Not so well trodden
The next stop on our Normandy road trip after Caen was the town of Alençon, before planning this trip I had never actually heard of Alençon, but we often like to throw in a less obvious town, to make the adventure a little bit more unique.
Maison D'Oze and Cathedral
This was originally going to be our final stop in Normandy, but as it has been ten years since Gary & I was last in this region, I couldn’t resist adding a cheeky night in Honfleur on our return journey.
Not that Gary took much persuading.
Suisse Normande Trail
Auberge de la Suisse Normande
La Suisse Normande
Flowers on the route Suisse-Normande
A view over the route Suisse-Normande
Discover more of Normandy on a road trip, you'll be amazed how easy it is to tour around by car with. Like us you can create your own adventure and visit Caen, the D-Day Landing Beaches, Alençon, Honfleur, Giverny, the ruins of Jumièges Abbey, Beuvron-en-Auge and Mont Saint-Michel.
Take a peek at the offers at Rental Cars, they cover all budgets and allow you to pick up and drop off at different destinations.
Our first impressions of the town were very positive, it had a real local feel about it and as a tourist felt very welcoming (which is always a good thing).
So, after our petit dejeuner in a local café, we took to the streets.
La Halle au Blé
A useful guide
We love visiting France and each region so different from one another. I find the DK Eyewitness Guides really helpful in planning a trip and so often find interesting little snippets of info.
Take a peek at this revised Top 10 Pocket Travel Guide and see what you can discover.
Even the Gestapo
Le Château des Ducs
Looking back to Le Château des Ducs
Palais de Justice
L'Hôtel de Ville and the flag of Normandy
The Town Hall
On a road trip?
Try and pick a town you wouldn’t normally be drawn too. You’ll never know what you’ll find.
Is it a church?
L'Eglise des Jésuites
Inside the Library
What a find!
We continue to stroll around the town, and there are so many pieces of interesting architecture, half-timbered homes and fascinating buildings.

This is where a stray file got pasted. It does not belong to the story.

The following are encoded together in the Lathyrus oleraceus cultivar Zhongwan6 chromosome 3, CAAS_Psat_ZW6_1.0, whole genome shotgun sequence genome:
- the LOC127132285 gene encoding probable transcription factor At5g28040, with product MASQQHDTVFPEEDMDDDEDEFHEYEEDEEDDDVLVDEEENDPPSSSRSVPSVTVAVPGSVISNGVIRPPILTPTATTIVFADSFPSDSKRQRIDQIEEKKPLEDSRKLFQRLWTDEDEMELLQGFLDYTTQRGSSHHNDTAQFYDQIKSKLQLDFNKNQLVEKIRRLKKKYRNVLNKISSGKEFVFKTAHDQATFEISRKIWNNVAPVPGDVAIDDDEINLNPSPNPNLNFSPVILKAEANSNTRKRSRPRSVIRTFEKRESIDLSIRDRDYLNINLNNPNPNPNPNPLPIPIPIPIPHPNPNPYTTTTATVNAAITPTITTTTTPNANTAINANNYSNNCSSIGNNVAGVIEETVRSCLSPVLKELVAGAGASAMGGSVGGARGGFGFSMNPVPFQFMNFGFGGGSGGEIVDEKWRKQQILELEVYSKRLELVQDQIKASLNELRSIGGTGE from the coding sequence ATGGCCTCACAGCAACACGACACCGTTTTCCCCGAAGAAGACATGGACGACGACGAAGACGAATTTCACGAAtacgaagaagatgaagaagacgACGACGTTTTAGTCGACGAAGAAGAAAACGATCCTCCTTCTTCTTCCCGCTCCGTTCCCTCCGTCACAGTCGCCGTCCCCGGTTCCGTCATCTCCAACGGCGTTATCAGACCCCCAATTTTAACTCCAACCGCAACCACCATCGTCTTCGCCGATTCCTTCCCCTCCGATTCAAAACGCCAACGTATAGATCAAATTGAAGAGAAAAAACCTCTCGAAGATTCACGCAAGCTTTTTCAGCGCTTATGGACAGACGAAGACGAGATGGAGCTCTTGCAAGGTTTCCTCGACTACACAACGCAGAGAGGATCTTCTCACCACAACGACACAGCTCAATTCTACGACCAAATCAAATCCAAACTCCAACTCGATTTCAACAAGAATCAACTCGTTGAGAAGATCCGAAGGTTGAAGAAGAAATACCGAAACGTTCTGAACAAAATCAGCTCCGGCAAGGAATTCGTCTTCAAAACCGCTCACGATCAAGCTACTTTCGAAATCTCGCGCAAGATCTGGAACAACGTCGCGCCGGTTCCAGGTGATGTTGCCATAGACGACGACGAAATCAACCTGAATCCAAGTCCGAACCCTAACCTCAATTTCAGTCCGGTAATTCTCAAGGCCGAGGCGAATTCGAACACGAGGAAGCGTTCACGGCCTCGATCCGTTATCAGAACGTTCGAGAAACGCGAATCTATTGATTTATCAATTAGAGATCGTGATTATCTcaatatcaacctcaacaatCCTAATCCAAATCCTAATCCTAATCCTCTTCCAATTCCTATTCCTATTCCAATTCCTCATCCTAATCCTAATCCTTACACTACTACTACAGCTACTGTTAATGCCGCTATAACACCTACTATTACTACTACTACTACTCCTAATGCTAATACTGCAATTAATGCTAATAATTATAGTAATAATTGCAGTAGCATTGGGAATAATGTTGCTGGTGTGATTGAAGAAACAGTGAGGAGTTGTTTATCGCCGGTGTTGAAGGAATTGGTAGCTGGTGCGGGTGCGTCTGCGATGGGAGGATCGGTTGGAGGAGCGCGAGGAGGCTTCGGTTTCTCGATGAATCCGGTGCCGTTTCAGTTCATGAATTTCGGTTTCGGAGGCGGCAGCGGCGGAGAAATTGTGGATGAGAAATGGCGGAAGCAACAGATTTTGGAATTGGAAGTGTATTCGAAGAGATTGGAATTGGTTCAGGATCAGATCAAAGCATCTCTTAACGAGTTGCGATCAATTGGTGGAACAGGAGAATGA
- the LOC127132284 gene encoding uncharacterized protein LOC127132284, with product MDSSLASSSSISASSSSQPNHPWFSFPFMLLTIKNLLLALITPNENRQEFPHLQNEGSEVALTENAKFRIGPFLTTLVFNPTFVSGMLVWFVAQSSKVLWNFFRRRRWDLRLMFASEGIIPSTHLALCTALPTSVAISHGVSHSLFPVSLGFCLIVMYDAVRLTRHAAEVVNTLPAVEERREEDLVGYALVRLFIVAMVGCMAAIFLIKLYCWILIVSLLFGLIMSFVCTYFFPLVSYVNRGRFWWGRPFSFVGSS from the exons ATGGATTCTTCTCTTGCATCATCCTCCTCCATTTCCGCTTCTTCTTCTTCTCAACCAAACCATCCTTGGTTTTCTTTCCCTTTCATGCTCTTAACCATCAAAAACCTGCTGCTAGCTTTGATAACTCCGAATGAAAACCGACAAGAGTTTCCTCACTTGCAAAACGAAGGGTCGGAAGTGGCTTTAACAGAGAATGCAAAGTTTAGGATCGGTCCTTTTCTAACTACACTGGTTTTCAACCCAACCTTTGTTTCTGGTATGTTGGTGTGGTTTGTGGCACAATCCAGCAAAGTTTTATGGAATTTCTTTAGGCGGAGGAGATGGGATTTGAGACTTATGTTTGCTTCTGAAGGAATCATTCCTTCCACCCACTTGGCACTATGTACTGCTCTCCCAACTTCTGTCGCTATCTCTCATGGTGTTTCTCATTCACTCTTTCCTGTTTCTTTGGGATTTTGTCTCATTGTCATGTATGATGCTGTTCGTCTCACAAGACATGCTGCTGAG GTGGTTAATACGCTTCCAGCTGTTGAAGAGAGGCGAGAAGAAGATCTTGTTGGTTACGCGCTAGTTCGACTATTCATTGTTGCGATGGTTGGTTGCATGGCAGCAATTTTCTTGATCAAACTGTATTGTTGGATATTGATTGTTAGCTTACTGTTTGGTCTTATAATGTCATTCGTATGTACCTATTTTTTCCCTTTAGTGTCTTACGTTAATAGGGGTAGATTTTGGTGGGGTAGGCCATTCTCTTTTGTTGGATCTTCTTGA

One of which is the 15th-Century Maison à l'Étal, below its curved slated roof remains the original stone slab, which was used to sell and display the merchandiser’s wares.
Léon de La Sicotière
Maison à l'Étal
The Historic Foundations
Rue du Jeudi
A half-timbered home
Préfecture de l'Orne
The story continues…
Maison Natale de Sainte Thérèse
In the Basilica of Notre-Dame in the centre of town, a chapel is dedicated to Saint Thérèse. The basilica itself is of mixed styles due to the forces of nature, and damage and looting during the French Revolution.
Entrance to the Cathedral
Go take a look inside it has an unusual mixture of old & new stained glass windows.
Traditional stained glass windows
Modern stained glass windows
Maison D'Ozé, Alençon
Although Alençon was affected by war damage, it wasn’t as sustained as some Norman towns.
Alençon was the first town to be liberated by the French Army under General Leclerc.
During the 16th-century lace making became a prominent local industry & Alençon lace was worn by the French Royalty.
Although lace making continued on a small scale by Carmelite nuns, to ensure the technique survived a workshop has been set up in the town.
All things traditional
Where the roads meet
Food glorious food
A meat feast at Chez Fano
Meat at Le Bistro
Apples of course, at Le Bistro
Discovered any French towns that you are keeping to yourselves, we’d love to know?
Inspired to visit Alençon?
Okay, so the weather didn't look great, but that's not an overriding memory of Alençon. It was great food, a warm welcome, and historic streets.
A nice place to discover the real Normandy.
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